Pangasinan has a labor force of about 1.52 million, and 87 percent of the labor force are gainfully employed.
The Department of Trade and Industry in the Philippines has identified the following potential investment areas in Pangasinan:
There are thousands of public schools and hundreds of private schools across the province for primary and secondary education. Many Pangasineneses go to Metro Manila and the United States for tertiary and higher education. The state and private colleges and universities in Pangasinan include the following:
Pangasinan has 51 hospitals and clinics and 68 rural health units (as of July 2002). Although some residents go to Manila and the United States for extensive medical tests and treatment, most Pangasinenses go to the medical centers in the cities of Dagupan, San Carlos City, and Urdaneta.
The culture of Pangasinan is a blend of the indigenous Malayo-Polynesian and western Hispanic and American cultures, with some Indian and Chinese influences. Today, Pangasinan is very much westernized. The main centers of Pangasinense culture are Lingayen, San Carlos City, Dagupan, and Manaoag.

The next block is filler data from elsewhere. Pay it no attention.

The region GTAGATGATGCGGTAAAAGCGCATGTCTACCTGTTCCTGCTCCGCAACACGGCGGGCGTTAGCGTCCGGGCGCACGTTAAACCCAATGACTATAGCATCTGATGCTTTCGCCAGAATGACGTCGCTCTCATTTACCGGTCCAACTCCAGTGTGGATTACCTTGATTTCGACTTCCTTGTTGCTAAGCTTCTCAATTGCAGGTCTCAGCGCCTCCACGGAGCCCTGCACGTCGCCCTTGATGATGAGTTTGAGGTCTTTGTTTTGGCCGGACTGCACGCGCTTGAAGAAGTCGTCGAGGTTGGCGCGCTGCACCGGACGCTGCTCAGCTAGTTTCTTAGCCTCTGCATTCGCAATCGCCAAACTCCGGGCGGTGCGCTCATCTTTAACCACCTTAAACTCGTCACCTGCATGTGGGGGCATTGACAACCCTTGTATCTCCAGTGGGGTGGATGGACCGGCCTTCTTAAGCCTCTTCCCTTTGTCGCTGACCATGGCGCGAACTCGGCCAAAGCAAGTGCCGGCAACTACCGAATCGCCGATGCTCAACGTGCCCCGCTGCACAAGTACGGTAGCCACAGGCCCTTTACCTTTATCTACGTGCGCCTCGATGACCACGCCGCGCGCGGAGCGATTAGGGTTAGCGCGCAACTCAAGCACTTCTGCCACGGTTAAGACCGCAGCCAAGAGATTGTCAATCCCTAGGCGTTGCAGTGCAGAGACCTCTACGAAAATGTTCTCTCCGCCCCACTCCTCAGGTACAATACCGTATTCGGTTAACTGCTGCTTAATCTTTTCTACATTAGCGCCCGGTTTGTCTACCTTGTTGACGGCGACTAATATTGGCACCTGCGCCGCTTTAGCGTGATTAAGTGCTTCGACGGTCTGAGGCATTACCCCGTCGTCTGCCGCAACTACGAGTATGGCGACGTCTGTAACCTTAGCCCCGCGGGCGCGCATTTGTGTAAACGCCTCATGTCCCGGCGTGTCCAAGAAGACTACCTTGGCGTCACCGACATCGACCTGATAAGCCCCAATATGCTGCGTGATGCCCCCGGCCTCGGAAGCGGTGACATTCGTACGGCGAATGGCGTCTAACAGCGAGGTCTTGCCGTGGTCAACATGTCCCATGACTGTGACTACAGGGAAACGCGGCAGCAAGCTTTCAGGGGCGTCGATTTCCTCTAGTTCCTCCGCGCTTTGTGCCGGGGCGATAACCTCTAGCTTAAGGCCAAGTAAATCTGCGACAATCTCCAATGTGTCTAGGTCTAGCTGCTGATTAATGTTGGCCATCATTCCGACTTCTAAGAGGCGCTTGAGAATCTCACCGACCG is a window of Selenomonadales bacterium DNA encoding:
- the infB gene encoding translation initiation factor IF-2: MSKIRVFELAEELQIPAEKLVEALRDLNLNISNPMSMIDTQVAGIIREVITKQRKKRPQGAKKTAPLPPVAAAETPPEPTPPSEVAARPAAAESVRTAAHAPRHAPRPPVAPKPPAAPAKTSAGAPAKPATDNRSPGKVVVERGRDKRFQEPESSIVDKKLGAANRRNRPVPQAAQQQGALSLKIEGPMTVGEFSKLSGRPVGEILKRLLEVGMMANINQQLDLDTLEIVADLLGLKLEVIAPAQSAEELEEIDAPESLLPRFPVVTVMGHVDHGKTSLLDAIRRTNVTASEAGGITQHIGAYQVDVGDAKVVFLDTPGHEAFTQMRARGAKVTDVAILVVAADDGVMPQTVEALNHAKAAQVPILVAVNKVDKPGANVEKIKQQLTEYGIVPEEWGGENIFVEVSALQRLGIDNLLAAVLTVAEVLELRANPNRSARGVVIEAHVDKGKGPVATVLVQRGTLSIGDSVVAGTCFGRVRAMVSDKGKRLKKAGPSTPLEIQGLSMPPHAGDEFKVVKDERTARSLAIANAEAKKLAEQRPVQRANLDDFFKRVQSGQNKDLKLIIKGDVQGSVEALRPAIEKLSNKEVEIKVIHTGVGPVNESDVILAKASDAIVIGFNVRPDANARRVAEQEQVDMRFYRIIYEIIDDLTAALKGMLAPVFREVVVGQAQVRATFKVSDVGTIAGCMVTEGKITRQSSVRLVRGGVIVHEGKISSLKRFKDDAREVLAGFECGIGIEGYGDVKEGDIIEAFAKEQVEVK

Provincial Board Members:
There are at least 20 local newspapers and magazines published in Pangasinan. At least seventeen local newspapers and magazines are published weekly.
Other publications that circulate in Pangasinan include:
The only magazine published monthly is the Traveler Magazine.
FM Radio Stations:
AM Radio Stations:
DZMQ Radyo Ng Bayan-Dagupan 576 kHz. AM (Government Radio Station under the Office of the Press Secretary)
Some prominent people of Pangasinan heritage (though not necessarily ethnic identification) include:
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||Lingayen Gulf / La Union / Benguet||Nueva Vizcaya|
|South China Sea|
|Zambales / Tarlac||Nueva Ecija|